FOXTROT/ALFA: Firefox 75, Anus Scans, Azure Went Titsup and Microsoft Didn’t Notice
Welcome to issue 96 of FOXTROT/ALFA, your daily tech news and policy briefing. Here’s what’s happened on Wednesday, 8 April 2020.
New Firefox, Chrome Fixes
While Microsoft and Google have paused all new development on their browsers amid the lockdown, Mozilla has just released Firefox 75.
Version 75 of the newly third-placed browser (depending how you take your market-share statistics) includes some significant search improvements, with results arising from searches in the address bar featuring popular keywords in a bold font. The address bar itself also enlarges when the user opts to do a search, replete with a larger font.
That sounds horrible, actually.
As well as the cosmetics (some of which bring Firefox more into line with the competition and also aligns the Linux version with other desktop incarnations), Direct Composition is being integrated for Firefox on Windows to speed things along and some Penguinistas will be delighted to find the thing available in Flatpak. However, Moz did throw a bit of shade on the competition as it recognised the impact of the COVID-19 pandemic and insisted it would be maintaining its 2020 schedule “where some of our competitors have had to slow down or stop work.” Not so for Mozilla, which recently laid off a bunch of staffers. “We’ve built empathy into our systems for handling difficult or unexpected circumstances.” Moz’s remaining staff are also “used to working remotely.”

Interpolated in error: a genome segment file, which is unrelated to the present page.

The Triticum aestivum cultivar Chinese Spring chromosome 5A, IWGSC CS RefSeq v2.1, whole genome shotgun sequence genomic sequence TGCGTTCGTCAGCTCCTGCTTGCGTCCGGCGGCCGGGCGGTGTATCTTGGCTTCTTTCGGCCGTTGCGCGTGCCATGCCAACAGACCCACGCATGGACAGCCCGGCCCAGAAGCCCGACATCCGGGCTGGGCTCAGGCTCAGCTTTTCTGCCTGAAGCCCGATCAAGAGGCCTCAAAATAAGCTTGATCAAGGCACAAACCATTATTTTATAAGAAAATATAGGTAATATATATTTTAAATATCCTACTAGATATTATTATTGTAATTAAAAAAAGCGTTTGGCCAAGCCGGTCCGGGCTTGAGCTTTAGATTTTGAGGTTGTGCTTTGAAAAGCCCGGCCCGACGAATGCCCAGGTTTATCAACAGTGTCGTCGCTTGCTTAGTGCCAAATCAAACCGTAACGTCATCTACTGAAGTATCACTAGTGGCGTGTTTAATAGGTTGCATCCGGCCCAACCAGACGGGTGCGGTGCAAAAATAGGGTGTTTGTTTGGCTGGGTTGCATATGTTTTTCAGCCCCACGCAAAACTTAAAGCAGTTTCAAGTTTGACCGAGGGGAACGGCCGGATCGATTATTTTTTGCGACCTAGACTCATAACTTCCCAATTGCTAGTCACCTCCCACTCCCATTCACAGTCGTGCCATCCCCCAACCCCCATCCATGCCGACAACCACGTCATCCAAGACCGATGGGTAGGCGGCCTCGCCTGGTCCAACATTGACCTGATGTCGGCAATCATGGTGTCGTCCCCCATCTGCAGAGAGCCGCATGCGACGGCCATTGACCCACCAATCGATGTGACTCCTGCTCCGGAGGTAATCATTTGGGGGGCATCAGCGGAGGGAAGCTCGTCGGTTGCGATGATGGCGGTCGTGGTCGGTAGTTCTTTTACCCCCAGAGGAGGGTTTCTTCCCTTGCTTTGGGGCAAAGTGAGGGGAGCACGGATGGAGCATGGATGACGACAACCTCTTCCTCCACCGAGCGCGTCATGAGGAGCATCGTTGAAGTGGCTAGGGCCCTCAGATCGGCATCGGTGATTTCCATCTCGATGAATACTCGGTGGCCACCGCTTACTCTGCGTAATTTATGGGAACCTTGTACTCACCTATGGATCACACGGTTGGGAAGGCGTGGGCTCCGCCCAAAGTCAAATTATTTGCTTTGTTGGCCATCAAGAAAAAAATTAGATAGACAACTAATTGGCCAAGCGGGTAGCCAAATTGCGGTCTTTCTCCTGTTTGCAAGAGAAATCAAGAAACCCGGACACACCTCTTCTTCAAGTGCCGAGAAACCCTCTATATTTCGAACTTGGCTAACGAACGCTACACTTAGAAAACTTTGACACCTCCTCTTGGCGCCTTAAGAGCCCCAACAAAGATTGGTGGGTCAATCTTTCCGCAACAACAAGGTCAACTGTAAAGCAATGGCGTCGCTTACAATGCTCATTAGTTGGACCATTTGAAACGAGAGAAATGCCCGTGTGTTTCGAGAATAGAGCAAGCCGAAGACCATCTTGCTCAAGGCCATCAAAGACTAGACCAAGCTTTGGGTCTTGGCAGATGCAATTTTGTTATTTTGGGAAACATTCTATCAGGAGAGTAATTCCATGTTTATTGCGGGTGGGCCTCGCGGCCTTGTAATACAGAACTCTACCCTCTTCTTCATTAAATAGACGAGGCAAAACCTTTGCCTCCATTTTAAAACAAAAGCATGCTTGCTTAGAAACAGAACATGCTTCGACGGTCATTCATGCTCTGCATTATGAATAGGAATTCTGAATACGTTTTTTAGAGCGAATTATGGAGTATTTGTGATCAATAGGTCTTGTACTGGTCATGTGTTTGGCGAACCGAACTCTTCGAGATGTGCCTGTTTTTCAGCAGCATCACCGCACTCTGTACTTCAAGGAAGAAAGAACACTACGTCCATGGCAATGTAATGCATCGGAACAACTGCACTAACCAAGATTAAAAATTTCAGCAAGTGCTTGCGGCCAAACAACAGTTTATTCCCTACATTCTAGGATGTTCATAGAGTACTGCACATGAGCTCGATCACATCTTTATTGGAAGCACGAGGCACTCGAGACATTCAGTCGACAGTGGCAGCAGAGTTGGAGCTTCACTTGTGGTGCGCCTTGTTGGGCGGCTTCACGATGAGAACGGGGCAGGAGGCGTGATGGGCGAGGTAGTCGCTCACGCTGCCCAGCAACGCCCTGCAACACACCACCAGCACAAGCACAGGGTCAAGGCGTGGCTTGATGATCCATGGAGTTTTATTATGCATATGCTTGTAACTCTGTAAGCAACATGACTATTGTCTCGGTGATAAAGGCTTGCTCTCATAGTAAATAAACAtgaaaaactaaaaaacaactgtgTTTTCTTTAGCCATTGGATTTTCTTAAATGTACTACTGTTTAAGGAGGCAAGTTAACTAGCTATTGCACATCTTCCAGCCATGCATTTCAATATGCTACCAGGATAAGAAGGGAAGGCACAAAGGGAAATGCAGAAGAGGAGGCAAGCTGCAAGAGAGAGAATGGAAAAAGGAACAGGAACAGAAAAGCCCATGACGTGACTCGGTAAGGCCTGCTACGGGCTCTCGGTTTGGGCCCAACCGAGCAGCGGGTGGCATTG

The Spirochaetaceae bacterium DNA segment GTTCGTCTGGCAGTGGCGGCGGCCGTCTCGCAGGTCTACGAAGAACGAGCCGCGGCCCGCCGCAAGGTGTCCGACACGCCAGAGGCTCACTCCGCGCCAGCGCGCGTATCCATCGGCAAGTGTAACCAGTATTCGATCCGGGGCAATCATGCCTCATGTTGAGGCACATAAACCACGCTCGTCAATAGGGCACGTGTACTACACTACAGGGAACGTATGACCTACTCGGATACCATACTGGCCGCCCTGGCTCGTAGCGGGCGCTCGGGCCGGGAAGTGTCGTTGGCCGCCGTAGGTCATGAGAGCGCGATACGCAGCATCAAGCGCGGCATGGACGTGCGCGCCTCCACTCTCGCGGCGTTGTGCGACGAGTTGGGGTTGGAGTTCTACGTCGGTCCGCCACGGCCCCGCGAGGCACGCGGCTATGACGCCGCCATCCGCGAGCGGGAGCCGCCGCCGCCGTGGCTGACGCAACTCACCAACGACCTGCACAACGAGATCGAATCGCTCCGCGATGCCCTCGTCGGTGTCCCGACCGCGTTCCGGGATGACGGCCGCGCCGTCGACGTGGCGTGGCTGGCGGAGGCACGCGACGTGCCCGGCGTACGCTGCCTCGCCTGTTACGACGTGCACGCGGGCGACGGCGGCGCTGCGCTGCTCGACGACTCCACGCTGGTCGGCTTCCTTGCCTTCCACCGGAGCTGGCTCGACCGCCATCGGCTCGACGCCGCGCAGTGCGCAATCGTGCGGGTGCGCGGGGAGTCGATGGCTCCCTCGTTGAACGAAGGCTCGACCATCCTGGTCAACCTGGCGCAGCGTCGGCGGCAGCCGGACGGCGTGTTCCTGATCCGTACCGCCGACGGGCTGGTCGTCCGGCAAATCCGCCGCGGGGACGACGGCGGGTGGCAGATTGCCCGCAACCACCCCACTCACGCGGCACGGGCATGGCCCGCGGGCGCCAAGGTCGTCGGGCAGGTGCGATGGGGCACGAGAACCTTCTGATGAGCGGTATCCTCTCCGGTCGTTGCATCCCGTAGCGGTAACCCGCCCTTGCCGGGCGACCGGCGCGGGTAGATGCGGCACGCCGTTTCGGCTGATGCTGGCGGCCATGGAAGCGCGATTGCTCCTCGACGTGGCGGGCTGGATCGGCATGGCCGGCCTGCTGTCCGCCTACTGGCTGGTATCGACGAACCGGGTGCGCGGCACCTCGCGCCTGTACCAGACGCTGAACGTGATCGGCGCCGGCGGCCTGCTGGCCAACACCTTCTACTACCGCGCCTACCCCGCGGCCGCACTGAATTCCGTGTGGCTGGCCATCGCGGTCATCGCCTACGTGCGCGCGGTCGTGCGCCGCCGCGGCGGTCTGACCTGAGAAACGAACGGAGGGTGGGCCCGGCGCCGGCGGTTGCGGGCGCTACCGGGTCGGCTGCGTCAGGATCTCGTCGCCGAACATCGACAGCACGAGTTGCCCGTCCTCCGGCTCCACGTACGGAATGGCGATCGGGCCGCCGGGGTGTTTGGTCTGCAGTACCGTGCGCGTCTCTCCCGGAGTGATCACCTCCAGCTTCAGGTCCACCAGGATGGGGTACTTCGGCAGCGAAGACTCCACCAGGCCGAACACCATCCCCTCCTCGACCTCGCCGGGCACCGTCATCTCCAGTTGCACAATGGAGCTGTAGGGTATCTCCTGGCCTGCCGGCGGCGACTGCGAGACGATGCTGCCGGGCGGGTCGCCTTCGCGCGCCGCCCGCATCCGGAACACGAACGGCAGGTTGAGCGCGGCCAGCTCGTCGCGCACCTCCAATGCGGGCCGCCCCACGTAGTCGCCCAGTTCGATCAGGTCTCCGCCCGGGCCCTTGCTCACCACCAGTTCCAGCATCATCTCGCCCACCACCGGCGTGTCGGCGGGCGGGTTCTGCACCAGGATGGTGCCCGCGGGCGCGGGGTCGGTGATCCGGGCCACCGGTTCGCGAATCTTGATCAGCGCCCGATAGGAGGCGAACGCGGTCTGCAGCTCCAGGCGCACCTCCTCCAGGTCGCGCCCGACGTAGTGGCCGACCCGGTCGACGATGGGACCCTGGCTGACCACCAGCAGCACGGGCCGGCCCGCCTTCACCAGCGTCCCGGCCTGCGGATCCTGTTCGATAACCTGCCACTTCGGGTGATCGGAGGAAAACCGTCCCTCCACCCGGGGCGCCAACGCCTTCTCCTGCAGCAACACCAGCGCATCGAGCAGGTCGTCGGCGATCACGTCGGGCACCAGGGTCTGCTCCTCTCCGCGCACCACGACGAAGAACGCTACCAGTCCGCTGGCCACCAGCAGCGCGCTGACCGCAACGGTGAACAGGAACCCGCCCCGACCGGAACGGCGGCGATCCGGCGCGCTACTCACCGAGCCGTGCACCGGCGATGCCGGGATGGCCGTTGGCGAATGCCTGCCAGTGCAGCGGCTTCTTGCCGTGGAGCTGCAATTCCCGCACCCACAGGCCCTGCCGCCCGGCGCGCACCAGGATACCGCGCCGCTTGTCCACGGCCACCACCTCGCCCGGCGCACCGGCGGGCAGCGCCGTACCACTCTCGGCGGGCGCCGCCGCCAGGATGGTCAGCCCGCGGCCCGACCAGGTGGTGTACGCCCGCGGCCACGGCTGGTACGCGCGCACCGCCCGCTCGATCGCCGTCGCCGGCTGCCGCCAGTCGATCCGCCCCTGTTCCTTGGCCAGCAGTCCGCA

It isn’t, however, entirely business as normal. While the release cadence won’t change, the content will. Mozilla will “avoid” shipping changes that might break the government and health websites on which users depend as well as prioritising video-conferencing issues.
Well, at least Google is still fixing security issues with their own browser.